Responsible dog ownership

A black dog walking on a leash.

As a dog owner it is your responsibility to:

  • ensure your dog is registered
  • ensure your dog is microchipped
  • provide your dog with exercise, shelter, food and clean water
  • keep your dog under control at all times
  • always have your dog on a leash in public places, unless you are in a designated off-leash exercise area
  • always supervise your dog around young children and / or strangers.

Our animal management staff can help you to be aware of your responsibilities as a dog owner and to understand problem behaviour in dogs.

If you want advice on any aspect of dog ownership contact us or the SPCA on 09 438 9161

By desexing your dog you can take an active role in eliminating the cycle of unwanted births and preventing the needless suffering and death of homeless pets.

Registration fees are also less for desexed pets.

Benefits of desexing your pet

Desexed pets generally live longer, are healthier and are less likely to wander, fight and get lost or injured.

Other benefits include:

  • a reduced risk of diseases such as cancer and diseases of the reproductive organs
  • lessening of antisocial behaviour such as spraying indoors
  • a reduction in certain aggressive tendencies in male dogs.

Owners are legally responsible for cleaning up after their dogs on any property that’s not their own.

This means carrying a plastic bag whenever you’re in public with your dog. Dog waste bags are available at Council offices or the Pound in Kioreroa Road.

Failure to clean up after your dog could result in a $300 fine. 

Dogs that are roaming or off leash can:

  • intimidate and harm people and animals
  • create health and hygiene problems by fouling in public and scattering rubbish
  • cause traffic hazards.

If a dog has shown itself to be menacing or dangerous, we may take the following actions under the Dog Control Act:

  • issue a warning or infringement notice
  • file a prosecution (if the offence or harm is significant)
  • classify the owner as probationary or disqualify them from ownership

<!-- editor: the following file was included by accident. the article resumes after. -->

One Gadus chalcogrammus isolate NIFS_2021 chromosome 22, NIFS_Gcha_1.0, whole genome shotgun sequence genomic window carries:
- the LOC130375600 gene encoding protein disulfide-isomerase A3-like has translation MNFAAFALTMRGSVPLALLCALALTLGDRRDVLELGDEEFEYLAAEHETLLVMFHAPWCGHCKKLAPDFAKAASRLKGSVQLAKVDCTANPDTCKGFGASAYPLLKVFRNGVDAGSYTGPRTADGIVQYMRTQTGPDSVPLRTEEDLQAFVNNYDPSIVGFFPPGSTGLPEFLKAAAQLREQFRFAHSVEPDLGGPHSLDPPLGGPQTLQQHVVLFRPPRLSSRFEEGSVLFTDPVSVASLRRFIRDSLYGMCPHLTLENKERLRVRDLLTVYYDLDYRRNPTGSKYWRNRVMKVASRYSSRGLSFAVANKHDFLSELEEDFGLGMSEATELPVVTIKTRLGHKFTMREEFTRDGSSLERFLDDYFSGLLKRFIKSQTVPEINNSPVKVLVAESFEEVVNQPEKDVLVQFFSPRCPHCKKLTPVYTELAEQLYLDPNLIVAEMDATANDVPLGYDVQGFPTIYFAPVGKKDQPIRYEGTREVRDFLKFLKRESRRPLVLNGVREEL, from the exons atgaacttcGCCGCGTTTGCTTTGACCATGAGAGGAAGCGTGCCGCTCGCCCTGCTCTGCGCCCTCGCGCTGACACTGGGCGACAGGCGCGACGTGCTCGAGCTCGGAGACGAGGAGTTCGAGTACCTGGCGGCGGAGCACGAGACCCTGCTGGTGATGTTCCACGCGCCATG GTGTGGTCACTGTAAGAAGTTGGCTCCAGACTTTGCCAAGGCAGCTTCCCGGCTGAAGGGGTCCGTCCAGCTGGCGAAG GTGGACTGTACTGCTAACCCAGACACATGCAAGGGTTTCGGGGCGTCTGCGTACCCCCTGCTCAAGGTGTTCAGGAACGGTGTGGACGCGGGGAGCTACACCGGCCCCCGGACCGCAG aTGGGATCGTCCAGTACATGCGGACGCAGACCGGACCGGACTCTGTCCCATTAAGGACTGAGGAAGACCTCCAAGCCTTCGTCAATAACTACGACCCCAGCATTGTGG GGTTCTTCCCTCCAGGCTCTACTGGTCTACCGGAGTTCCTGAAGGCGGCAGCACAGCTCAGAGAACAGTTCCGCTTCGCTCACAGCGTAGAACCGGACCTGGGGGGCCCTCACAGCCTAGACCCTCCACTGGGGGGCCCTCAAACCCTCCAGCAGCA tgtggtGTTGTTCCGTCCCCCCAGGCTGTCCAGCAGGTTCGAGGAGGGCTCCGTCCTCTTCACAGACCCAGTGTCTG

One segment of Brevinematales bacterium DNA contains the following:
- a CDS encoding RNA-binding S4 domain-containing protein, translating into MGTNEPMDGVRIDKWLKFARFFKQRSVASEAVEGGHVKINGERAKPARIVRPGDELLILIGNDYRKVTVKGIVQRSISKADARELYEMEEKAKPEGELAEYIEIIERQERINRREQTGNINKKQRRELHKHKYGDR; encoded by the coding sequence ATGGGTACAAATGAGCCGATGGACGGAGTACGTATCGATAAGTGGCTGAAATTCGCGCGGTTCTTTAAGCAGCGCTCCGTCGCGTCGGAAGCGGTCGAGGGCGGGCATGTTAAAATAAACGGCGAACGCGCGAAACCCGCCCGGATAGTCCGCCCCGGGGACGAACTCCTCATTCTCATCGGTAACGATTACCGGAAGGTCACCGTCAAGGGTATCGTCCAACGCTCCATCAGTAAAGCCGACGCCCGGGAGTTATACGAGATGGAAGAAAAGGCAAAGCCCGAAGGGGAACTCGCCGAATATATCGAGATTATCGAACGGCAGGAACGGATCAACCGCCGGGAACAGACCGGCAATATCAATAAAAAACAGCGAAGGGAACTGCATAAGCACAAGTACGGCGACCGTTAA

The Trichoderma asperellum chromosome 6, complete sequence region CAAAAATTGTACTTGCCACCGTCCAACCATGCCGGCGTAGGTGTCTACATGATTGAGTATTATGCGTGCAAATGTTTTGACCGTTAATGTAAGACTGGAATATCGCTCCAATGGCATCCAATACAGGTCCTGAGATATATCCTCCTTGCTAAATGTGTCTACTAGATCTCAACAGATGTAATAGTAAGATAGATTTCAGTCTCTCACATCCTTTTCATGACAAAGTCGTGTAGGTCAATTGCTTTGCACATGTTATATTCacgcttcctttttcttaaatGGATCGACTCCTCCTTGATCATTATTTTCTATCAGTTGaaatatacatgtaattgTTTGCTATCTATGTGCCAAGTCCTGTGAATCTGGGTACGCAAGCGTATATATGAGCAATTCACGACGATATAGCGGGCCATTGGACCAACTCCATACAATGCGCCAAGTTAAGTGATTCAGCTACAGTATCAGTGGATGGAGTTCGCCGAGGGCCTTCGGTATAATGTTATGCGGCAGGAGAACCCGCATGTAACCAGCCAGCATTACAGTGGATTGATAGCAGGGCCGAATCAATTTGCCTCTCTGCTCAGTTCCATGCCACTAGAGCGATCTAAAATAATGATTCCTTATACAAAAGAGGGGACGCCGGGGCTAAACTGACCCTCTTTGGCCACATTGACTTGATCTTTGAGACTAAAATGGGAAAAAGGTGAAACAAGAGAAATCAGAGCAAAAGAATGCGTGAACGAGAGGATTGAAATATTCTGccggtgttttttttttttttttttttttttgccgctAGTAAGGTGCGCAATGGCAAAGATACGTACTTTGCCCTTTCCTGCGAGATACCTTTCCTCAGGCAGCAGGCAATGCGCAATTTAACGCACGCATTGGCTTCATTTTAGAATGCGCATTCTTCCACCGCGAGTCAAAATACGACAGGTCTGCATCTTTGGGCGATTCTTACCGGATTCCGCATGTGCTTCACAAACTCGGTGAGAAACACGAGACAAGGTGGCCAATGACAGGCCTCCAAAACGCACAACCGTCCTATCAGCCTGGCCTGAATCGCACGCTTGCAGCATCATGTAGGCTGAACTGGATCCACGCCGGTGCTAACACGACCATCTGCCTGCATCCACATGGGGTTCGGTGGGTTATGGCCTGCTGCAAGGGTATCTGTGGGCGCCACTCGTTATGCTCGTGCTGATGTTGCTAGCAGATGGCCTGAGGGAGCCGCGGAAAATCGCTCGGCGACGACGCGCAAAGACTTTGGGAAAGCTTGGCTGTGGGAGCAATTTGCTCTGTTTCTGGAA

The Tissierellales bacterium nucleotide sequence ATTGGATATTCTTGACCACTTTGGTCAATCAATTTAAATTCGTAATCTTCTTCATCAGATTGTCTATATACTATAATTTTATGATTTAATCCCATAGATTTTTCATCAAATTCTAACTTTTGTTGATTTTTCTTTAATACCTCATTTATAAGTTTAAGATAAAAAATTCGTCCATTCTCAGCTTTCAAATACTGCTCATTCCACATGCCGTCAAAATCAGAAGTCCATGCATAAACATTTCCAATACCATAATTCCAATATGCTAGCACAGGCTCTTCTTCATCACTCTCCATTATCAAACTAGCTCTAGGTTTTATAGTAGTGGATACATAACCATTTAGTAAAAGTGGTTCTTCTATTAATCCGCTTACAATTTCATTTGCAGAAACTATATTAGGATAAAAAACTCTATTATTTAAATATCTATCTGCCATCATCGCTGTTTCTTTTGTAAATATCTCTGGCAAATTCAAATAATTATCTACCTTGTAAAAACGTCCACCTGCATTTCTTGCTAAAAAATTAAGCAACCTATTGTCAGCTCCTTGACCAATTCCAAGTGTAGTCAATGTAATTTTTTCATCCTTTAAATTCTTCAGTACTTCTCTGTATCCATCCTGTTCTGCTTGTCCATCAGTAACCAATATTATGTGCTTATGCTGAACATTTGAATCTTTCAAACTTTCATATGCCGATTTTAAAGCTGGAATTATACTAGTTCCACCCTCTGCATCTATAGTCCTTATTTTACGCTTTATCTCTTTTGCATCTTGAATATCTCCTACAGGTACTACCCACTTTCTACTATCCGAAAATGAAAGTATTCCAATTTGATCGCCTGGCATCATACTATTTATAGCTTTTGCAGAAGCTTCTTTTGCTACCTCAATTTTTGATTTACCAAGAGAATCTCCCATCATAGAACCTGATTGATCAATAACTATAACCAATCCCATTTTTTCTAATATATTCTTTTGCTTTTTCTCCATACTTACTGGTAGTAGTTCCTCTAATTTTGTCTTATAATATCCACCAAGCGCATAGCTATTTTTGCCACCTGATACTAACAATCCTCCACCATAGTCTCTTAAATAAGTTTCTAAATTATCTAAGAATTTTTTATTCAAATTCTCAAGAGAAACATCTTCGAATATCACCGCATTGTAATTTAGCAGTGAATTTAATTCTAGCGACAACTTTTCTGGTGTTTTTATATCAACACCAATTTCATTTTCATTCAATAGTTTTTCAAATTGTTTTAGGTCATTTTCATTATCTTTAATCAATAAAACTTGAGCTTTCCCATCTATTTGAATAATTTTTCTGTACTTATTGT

• classify the dog as dangerous or menacing
  • impound the dog pending the court decision.

No matter how well you know a dog or how friendly the dog looks, any dog is capable of attacking and causing you serious harm. Dogs can attack when they feel provoked, nervous or when they think their owner might be threatened.

It’s important to know how to behave around dogs:

  • don't approach or run away from a dog
  • don't use fast or sudden movements
  • don't look directly into a dog's eyes or lean over the dog (these are dominant behaviours)
  • always ask the owner first if you want to pat their dog

Always be mindful of young children around dogs. If a dog appears threatening, back away slowly and try to keep a defensive barrier between you and the dog, but don't use anything as a weapon.

Dogs are able to kill kiwi in all life stages and are the number one killers of adult kiwis in Northland.

Dogs of all sizes, breeds and training find the strong distinctive scent of kiwi irresistible and easy to track, they can catch and kill kiwi in seconds and it can happen during the day as well as at night. Kiwi are particularly vulnerable near clusters of human settlement, including subdivisions, if there are no dog restrictions, and in more isolated areas where pigs are hunted and dogs are sometimes lost.  

Many residents are unaware of where kiwi live, the scale of the dog threat, or the ease with which dogs can kill and the fact that any dog can kill a kiwi. Awareness among dog owners is key to protecting kiwi from dogs.

Find more information about the district's biodiversity and what you can do to protect kiwi.

Save kiwi in Whangarei(PDF, 709KB)

Biodiversity Strategy

If you find an injured animal, please contact the SPCA on 09 438 9161 or Council us on 0800 932 463 or 09 430 4200 (24 hours a day). 

Please contact the SPCA if you believe a dog is being mistreated.

Please contact police if stock is on the highway or have caused an accident. 

Be ready to provide details of the animal and its precise location, together with your contact details.

It is important that injured animals receive treatment quickly. Other than emergency first aid, you should never attempt to treat an animal yourself.

If you find an animal that has been injured, it is important to remember the following points:

  • approach an injured animal carefully. Fear and pain can induce aggressive and unpredictable behaviour, even in your own pet.
  • call for professional assistance as soon as you have assessed the situation.
  • where possible and safe to do so, confine the animal and/or stay with it, keeping it quiet, still and warm.
  • if the animal is badly hurt, do not try to move it unless it is in a dangerous place such as on a busy road. Do not panic. Always put your own safety first.
  • if you need to move a badly injured animal, use a blanket to form a stretcher. You can also use a lead as a temporary muzzle to prevent being bitten.
  • do not attempt to feed or give water to an injured animal.

Remember that the best way you can help an injured animal is to call for professional help immediately.